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dc.contributor.authorSguotti, Camilla
dc.contributor.authorOtto, Saskia A
dc.contributor.authorFrelat, Romain
dc.contributor.authorLangbehn, Tom
dc.contributor.authorPlambech Ryberg, M
dc.contributor.authorLindegren, Martin
dc.contributor.authorDurant, Joel Marcel
dc.contributor.authorStenseth, Nils Christian
dc.contributor.authorMöllmann, Christian
dc.PublishedSguotti C, Otto SA, Frelat, Langbehn T, Plambech Ryberg, Lindegren M, Durant JM, Stenseth NC, Möllmann C. Catastrophic dynamics limit Atlantic cod recovery. Proceedings of the Royal Society of London. Biological Sciences. 2019;286(1898)eng
dc.description.abstractCollapses and regime changes are pervasive in complex systems (such as marine ecosystems) governed by multiple stressors. The demise of Atlantic cod (Gadus morhua) stocks constitutes a text book example of the consequences of overexploiting marine living resources, yet the drivers of these nearly synchronous collapses are still debated. Moreover, it is still unclear why rebuilding of collapsed fish stocks such as cod is often slow or absent. Here, we apply the stochastic cusp model, based on catastrophe theory, and show that collapse and recovery of cod stocks are potentially driven by the specific interaction between exploitation pressure and environmental drivers. Our statistical modelling study demonstrates that for most of the cod stocks, ocean warming could induce a nonlinear discontinuous relationship between fishing pressure and stock size, which would explain hysteresis in their response to reduced exploitation pressure. Our study suggests further that a continuing increase in ocean temperatures will probably limit productivity and hence future fishing opportunities for most cod stocks of the Atlantic Ocean. Moreover, our study contributes to the ongoing discussion on the importance of climate and fishing effects on commercially exploited fish stocks, highlighting the importance of considering discontinuous dynamics in holistic ecosystem-based management approaches, particularly under climate change.en_US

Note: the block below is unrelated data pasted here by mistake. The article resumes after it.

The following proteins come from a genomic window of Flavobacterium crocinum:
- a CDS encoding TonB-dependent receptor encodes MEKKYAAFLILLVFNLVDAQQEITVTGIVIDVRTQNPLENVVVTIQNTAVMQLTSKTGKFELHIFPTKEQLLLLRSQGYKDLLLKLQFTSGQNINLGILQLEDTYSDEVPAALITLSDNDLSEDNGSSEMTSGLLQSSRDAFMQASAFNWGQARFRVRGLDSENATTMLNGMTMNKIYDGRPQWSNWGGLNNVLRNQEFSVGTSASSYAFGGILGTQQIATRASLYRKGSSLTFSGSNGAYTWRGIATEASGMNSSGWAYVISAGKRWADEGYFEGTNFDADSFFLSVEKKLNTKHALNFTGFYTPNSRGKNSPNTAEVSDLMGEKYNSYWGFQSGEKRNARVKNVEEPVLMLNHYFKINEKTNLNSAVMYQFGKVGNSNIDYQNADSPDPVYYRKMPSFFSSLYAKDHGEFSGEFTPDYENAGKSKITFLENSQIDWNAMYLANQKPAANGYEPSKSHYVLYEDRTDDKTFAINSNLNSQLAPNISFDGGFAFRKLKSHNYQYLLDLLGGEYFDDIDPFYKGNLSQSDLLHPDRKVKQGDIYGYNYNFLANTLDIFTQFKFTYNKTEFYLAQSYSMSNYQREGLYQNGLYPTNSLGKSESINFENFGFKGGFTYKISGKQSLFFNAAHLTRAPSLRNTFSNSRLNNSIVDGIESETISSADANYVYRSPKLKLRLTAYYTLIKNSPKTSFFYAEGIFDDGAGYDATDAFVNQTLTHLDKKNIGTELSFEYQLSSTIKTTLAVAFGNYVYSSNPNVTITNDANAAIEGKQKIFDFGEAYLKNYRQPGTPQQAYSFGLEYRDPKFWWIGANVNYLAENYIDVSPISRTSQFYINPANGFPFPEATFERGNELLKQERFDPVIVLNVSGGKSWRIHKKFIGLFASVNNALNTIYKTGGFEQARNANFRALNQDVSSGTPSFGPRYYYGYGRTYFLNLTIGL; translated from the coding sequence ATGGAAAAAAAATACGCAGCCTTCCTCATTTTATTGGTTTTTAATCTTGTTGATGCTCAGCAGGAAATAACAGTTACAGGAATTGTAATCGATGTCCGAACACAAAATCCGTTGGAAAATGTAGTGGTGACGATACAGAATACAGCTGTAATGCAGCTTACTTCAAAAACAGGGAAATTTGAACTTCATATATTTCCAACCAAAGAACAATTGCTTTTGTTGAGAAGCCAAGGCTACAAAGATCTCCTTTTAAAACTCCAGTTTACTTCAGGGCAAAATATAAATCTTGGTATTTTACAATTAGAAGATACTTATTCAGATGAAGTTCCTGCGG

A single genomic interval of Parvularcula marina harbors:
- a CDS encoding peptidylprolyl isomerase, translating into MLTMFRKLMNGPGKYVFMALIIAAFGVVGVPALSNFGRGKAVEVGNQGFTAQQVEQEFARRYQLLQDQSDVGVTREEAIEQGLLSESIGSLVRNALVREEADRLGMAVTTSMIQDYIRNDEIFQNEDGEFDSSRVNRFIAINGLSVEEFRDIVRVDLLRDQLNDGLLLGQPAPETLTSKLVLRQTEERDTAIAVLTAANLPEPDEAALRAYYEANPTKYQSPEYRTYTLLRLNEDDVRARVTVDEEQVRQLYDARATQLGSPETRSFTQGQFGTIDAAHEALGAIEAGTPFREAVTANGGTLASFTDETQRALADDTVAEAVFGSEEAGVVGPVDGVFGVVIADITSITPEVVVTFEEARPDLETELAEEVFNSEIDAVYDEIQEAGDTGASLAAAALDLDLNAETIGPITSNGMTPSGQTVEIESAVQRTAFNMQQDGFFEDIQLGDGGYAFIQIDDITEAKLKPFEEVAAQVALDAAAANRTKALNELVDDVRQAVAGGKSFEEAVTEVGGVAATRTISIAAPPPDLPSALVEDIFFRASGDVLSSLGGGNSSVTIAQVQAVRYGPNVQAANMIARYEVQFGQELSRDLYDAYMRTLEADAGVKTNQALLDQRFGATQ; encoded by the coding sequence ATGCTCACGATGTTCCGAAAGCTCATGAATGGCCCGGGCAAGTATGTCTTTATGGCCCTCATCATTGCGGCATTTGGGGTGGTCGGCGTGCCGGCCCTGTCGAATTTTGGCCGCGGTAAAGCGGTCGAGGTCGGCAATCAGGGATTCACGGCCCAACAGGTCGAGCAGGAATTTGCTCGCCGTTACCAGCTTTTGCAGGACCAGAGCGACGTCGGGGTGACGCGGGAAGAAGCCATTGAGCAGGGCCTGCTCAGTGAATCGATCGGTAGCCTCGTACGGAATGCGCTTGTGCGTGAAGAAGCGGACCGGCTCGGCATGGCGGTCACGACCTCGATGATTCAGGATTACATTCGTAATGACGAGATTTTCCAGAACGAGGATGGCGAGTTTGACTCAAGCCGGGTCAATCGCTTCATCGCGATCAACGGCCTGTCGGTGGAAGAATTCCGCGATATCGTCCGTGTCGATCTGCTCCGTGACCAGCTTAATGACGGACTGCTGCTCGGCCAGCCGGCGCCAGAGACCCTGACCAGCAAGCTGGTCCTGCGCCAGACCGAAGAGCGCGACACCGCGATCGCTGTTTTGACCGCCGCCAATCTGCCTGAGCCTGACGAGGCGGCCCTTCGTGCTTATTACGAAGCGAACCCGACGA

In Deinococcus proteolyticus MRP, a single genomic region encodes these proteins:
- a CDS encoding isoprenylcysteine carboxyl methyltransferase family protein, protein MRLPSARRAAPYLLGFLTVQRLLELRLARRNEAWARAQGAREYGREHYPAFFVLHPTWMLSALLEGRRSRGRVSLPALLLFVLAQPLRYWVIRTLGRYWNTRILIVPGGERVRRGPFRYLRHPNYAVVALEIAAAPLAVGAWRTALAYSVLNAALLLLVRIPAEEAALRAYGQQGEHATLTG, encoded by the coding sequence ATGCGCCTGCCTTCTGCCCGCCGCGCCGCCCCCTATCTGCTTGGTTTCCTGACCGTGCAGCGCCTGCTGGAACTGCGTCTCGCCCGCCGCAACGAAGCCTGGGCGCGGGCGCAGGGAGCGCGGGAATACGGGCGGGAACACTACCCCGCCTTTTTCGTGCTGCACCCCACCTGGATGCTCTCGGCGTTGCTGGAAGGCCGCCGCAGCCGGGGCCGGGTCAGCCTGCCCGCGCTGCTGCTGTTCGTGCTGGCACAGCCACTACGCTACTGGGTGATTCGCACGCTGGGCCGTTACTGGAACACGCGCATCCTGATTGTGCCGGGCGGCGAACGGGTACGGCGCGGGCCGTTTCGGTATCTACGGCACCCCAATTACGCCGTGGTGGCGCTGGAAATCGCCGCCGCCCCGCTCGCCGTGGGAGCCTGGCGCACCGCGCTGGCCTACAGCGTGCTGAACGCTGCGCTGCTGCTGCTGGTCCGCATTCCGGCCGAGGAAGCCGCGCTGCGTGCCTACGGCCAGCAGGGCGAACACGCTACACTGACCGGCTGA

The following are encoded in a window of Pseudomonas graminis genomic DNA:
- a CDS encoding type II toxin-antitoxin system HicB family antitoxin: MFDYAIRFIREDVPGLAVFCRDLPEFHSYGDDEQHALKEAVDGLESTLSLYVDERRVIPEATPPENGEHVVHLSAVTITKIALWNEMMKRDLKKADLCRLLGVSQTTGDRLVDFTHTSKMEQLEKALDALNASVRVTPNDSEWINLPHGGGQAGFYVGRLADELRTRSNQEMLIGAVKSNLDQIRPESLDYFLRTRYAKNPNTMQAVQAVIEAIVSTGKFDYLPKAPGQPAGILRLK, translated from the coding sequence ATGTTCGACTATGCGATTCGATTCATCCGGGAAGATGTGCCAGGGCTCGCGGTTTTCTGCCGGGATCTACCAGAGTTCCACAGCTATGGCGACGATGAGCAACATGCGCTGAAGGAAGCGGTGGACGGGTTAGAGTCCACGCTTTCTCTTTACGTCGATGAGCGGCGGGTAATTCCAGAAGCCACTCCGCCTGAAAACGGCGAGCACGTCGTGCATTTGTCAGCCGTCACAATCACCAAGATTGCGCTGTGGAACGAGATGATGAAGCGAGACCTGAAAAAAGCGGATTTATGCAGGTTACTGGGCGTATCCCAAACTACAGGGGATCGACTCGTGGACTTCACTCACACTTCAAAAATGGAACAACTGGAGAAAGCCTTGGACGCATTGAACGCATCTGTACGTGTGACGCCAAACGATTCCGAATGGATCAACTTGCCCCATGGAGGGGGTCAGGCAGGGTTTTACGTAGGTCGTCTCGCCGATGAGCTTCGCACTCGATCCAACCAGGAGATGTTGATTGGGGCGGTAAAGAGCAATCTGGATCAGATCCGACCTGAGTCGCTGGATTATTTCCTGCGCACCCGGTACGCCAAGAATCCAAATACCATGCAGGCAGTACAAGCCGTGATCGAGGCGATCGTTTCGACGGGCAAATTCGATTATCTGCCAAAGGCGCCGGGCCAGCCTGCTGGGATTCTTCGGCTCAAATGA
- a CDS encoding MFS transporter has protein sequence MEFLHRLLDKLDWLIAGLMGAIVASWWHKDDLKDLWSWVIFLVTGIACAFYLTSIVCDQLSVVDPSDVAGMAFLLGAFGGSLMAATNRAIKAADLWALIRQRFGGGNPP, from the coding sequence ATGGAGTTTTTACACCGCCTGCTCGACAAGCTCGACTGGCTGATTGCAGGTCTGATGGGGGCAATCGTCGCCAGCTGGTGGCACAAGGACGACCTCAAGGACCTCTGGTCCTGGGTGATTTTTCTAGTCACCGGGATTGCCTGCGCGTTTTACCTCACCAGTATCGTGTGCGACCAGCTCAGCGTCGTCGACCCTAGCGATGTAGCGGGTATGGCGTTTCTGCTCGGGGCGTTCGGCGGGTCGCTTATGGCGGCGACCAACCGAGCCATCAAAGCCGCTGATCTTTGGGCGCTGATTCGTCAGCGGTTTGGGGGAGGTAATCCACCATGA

dc.publisherThe Royal Societyen_US
dc.rightsAttribution CC BYeng
dc.subjectcatastrophe theoryeng
dc.subjectstock collapseeng
dc.subjectAtlantic codeng
dc.subjectstochastic cusp modellingeng
dc.subjectpopulation recoveryeng
dc.titleCatastrophic dynamics limit Atlantic cod recoveryen_US
dc.typePeer reviewed
dc.typeJournal article
dc.rights.holderCopyright 2019 The Authorsen_US
dc.source.journalProceedings of the Royal Society of London. Biological Sciences

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